Don’t Be Disappointed If Your Sons Hate Sport
It comes with the territory of boyhood that sons should play sport.
It’s part of their developing masculinity, their Alpha-maleness with a small ‘a’.
Parents of pint-sized goal-machines are applauded for their contribution to the soccer team as they morph into creatures screaming from the sidelines, dragon-breath billowing on a cold Winter’s morning, revelling in their future Cahill’s bagging goal after goal.
But what if your son is not sporty? What if he is not only ‘not terribly good’ at sport but absolutely hates it?
My three boys are pretty good at sport; AFL, soccer and athletics. One has made it to state level and has a collection of gold medals and ribbons. I’ve spent hours in the car ferrying them around to training and matches from the ‘burbs and beyond. I’ve also clocked up more than a decade as a soccer mum. My car stinks of sweat and mud, plus the occasional cyclone of Lynx deodorant, enough to make us all gag. Most boy-parents can relate. Also, having boys, I just assumed they’d play sport. There was never any question.
But I mix with mothers who are devastated when their sons quit rugby due to things like broken collar bones, on top of all the other injuries they have. They do everything to encourage them to continue, but a 15-year-old can make his own decisions.
When it comes to boys and sport there are three distinct categories:
- Boys who love sport and are great at their chosen game;
- Boys who don’t really care for the game but they’re so good the parents won’t let them quit;
- Boys who hate the game and hate sport. These boys were clearly created to excel in non-sporty pursuits.
A friend of mine is devastated that her beloved son falls into the third category. It doesn’t help that his father loves the game he’s given away.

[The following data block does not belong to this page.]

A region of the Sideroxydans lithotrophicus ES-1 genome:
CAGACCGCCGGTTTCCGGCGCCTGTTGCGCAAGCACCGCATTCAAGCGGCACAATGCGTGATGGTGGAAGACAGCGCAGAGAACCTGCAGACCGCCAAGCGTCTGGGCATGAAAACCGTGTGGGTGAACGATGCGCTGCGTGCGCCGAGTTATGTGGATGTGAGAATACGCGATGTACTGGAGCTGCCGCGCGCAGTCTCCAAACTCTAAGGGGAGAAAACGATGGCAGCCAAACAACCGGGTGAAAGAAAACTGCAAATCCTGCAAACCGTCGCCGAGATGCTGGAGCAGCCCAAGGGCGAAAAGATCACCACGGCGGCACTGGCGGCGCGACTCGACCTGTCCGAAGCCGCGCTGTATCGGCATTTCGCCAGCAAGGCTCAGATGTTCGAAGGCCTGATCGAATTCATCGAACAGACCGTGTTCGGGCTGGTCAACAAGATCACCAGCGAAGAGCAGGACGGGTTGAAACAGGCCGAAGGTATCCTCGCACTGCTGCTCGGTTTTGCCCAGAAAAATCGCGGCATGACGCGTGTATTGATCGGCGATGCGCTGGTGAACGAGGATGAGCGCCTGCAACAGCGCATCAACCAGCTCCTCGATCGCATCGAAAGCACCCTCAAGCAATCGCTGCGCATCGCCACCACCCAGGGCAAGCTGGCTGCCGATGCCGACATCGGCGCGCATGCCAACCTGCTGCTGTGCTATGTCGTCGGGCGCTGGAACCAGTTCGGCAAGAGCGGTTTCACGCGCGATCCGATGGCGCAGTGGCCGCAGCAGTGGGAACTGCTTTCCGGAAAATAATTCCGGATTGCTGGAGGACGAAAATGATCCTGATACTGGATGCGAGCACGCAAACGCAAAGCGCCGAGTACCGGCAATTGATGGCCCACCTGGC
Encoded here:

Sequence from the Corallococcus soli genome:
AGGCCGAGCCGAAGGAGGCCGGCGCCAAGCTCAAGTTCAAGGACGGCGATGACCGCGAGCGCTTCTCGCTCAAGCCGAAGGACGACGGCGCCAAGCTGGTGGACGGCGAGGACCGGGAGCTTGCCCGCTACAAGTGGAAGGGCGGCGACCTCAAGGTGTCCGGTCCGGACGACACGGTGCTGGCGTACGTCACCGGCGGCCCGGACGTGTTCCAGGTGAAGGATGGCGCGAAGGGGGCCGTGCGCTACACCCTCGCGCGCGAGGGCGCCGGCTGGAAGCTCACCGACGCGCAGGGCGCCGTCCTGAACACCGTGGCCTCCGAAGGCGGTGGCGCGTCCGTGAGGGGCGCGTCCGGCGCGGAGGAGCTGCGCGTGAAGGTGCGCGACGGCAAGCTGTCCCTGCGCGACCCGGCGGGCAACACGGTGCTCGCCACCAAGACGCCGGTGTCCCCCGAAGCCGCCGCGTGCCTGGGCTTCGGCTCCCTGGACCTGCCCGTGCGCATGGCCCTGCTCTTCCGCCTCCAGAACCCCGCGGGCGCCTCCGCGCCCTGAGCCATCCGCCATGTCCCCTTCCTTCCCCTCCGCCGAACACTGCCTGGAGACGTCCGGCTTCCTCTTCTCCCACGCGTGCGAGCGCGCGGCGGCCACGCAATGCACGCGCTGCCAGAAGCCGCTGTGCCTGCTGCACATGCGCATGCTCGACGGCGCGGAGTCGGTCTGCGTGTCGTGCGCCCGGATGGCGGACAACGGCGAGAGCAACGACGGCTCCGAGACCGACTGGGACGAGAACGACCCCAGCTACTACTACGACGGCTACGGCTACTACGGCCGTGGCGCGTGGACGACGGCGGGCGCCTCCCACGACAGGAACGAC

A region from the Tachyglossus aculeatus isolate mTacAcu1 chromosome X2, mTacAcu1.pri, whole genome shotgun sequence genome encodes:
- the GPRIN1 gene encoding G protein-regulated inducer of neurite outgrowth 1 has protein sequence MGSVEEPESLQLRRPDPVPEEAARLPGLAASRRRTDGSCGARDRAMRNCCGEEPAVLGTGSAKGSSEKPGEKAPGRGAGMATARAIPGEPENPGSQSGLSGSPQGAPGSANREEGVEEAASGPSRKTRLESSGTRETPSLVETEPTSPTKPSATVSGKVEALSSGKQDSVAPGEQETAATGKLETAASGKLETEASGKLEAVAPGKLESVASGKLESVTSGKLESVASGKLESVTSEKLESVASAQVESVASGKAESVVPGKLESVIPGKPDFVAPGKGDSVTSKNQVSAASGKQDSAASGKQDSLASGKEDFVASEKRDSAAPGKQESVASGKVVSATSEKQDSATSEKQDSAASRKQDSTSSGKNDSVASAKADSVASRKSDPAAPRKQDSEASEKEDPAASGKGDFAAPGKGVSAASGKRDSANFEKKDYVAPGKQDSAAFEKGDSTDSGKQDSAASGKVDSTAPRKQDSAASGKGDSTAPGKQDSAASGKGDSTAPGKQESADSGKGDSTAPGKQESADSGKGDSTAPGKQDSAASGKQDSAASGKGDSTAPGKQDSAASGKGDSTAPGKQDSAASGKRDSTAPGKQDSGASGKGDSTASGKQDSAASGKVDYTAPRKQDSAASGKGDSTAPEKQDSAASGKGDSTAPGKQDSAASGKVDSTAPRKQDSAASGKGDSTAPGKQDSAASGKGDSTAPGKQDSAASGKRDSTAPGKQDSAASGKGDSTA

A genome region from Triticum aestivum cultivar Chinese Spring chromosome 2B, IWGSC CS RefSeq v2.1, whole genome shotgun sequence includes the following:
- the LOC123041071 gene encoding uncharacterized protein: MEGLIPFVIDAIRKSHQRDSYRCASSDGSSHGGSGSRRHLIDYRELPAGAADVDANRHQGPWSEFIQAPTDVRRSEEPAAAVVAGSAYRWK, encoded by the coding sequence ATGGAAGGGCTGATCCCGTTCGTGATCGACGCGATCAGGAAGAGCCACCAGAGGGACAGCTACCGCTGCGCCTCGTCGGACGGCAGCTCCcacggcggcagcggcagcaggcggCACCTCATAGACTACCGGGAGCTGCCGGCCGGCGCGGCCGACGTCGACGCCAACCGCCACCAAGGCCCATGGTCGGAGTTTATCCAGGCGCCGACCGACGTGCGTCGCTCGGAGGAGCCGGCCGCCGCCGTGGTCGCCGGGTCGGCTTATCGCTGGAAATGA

“We’ve tried everything,” his mother said, “bribery, begging, promises to meet famous players. But he’s not interested in sport, he’s interested in art and origami. He makes these incredible flamingos and other creatures. So I’ve accepted that he loves origami and he hates sport.”
"When he was eight he hated rugby so much he locked himself in the public toilet so he could miss the game.
“We called the police because we thought he was ‘missing’. That’s when we decided to pull him out of rugby. If he’d rather spend an hour shivering in a rank toilet block than being on the field with his mates, something had to give,” she said.
So what did my friend and her husband do? They enrolled him into a local soccer team. If he hated rugby, he’d love soccer, right?
“He hated soccer with a passion. After two matches, where he basically stood in one spot and kind of twirled around, in his own world, he just refused to put his soccer kit on ever again,” my friend said.
So they tried basketball. Sadly, he had an ‘elbow in the eye’ during his debut game and refused to play again.
“He was probably too short for basketball anyway. It didn’t help that his team mates were mostly giants.”
My friend’s family’s final attempt to find their son a sport was AFL. There was a glimmer of hope when he told his parents he liked the colours of his footy jersey (maroon, blue and yellow) but that’s as far as his enthusiasm for Aussie Rules ever got.
He lasted five games though, which was a record.
So after a ‘joyful’ five weeks of watching their son not kick the ball and not run the length of the footy field, it was agreed that he needed to take long term ‘time out’.
“Now I’m letting him focus on his art. Anything that makes him happy.”
We all know physical activity is important and team sports can be very beneficial. But we can’t be good at everything. Think about all the people you know who don’t like watching sport, let alone play it.
So, if you have a son who isn’t interested in sport, let him find joy in other activities such as rock climbing, cycling, walking the dog, or art and origami.
Or, better still, let him cheer his sister on as she kicks the goals in the back of the net.